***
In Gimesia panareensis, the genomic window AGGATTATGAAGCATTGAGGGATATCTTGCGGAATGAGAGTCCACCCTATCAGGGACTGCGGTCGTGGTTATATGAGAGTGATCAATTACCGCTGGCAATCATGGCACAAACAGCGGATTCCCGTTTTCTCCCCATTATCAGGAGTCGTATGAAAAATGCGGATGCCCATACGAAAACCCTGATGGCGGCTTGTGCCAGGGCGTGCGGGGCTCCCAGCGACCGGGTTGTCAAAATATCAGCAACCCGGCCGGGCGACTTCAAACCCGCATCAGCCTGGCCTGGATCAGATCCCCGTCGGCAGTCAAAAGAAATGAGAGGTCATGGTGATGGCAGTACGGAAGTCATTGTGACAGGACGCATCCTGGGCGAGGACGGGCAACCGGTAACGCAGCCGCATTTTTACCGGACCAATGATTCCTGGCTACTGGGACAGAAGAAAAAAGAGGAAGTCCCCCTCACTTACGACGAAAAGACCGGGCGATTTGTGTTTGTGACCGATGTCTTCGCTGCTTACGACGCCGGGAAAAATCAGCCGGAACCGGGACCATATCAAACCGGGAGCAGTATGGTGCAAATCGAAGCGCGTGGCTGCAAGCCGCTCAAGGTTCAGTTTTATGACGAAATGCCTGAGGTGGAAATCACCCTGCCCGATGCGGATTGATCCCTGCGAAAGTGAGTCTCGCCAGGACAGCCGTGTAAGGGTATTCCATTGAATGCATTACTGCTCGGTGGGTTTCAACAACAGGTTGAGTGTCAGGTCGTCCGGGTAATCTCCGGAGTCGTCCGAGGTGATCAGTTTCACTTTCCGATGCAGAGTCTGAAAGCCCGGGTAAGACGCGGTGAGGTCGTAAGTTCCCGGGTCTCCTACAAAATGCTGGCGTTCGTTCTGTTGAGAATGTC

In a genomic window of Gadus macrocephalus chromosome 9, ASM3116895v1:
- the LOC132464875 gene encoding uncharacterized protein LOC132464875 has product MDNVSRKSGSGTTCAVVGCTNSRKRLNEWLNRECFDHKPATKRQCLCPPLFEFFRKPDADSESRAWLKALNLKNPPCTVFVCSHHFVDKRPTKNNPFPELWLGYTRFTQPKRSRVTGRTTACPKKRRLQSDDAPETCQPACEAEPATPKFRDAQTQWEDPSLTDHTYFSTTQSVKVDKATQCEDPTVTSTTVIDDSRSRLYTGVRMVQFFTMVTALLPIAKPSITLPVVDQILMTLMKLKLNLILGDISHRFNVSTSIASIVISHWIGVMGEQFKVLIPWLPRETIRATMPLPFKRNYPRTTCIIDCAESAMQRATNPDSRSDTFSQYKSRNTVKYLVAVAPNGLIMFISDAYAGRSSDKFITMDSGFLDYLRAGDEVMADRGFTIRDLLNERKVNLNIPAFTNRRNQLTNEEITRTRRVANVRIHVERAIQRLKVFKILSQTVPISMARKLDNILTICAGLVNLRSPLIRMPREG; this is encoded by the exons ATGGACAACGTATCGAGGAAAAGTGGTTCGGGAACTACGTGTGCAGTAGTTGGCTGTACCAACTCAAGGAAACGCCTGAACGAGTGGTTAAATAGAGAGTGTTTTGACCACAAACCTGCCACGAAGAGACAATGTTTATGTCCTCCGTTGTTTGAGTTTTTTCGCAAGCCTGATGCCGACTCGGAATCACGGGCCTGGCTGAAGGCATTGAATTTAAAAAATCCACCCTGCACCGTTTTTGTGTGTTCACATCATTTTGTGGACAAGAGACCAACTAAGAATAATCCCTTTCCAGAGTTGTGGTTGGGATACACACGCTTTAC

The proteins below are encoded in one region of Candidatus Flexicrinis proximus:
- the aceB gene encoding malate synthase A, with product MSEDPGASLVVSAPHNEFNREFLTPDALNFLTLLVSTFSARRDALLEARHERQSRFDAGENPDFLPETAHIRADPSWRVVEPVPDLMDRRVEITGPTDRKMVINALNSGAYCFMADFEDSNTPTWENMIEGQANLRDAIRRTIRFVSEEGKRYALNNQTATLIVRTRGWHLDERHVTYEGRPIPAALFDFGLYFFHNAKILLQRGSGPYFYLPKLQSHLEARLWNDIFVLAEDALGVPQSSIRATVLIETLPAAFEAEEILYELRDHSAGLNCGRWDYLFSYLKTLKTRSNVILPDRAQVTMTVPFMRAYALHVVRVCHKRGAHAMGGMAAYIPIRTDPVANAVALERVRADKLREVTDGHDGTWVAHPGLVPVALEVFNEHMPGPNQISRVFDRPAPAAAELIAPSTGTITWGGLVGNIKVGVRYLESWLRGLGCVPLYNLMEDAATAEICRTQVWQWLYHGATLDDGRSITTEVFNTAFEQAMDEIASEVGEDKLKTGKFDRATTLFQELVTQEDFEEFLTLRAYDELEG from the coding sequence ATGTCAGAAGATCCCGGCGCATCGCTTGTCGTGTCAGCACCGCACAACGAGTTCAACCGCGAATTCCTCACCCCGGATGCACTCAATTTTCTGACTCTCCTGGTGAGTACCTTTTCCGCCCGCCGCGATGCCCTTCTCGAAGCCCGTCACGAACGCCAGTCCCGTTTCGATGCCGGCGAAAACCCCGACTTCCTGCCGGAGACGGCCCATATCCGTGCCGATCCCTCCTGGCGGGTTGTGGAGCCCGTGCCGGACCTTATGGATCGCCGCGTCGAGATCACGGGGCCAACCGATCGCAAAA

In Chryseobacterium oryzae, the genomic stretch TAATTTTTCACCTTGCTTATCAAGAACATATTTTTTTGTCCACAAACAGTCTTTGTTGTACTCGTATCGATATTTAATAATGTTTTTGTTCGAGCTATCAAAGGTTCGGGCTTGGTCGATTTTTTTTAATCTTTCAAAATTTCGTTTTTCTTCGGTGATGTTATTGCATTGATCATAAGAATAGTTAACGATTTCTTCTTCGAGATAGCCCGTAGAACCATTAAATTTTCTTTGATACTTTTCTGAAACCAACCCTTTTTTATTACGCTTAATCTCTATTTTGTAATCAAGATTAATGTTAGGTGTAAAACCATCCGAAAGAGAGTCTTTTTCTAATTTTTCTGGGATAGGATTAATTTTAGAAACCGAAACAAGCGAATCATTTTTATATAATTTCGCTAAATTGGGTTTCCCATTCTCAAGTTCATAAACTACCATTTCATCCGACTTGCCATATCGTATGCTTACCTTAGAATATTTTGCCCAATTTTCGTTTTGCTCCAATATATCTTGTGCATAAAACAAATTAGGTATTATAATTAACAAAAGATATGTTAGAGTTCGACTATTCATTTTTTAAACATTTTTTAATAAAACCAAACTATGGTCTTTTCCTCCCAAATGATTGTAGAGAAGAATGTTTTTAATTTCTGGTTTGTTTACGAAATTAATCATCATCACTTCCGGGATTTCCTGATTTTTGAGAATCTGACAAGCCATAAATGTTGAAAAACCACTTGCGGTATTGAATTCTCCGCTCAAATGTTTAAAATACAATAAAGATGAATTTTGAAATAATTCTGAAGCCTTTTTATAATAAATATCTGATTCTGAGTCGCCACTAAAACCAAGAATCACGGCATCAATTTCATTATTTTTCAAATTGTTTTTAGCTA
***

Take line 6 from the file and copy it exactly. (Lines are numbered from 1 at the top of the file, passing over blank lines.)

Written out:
In Chryseobacterium oryzae, the genomic stretch TAATTTTTCACCTTGCTTATCAAGAACATATTTTTTTGTCCACAAACAGTCTTTGTTGTACTCGTATCGATATTTAATAATGTTTTTGTTCGAGCTATCAAAGGTTCGGGCTTGGTCGATTTTTTTTAATCTTTCAAAATTTCGTTTTTCTTCGGTGATGTTATTGCATTGATCATAAGAATAGTTAACGATTTCTTCTTCGAGATAGCCCGTAGAACCATTAAATTTTCTTTGATACTTTTCTGAAACCAACCCTTTTTTATTACGCTTAATCTCTATTTTGTAATCAAGATTAATGTTAGGTGTAAAACCATCCGAAAGAGAGTCTTTTTCTAATTTTTCTGGGATAGGATTAATTTTAGAAACCGAAACAAGCGAATCATTTTTATATAATTTCGCTAAATTGGGTTTCCCATTCTCAAGTTCATAAACTACCATTTCATCCGACTTGCCATATCGTATGCTTACCTTAGAATATTTTGCCCAATTTTCGTTTTGCTCCAATATATCTTGTGCATAAAACAAATTAGGTATTATAATTAACAAAAGATATGTTAGAGTTCGACTATTCATTTTTTAAACATTTTTTAATAAAACCAAACTATGGTCTTTTCCTCCCAAATGATTGTAGAGAAGAATGTTTTTAATTTCTGGTTTGTTTACGAAATTAATCATCATCACTTCCGGGATTTCCTGATTTTTGAGAATCTGACAAGCCATAAATGTTGAAAAACCACTTGCGGTATTGAATTCTCCGCTCAAATGTTTAAAATACAATAAAGATGAATTTTGAAATAATTCTGAAGCCTTTTTATAATAAATATCTGATTCTGAGTCGCCACTAAAACCAAGAATCACGGCATCAATTTCATTATTTTTCAAATTGTTTTTAGCTA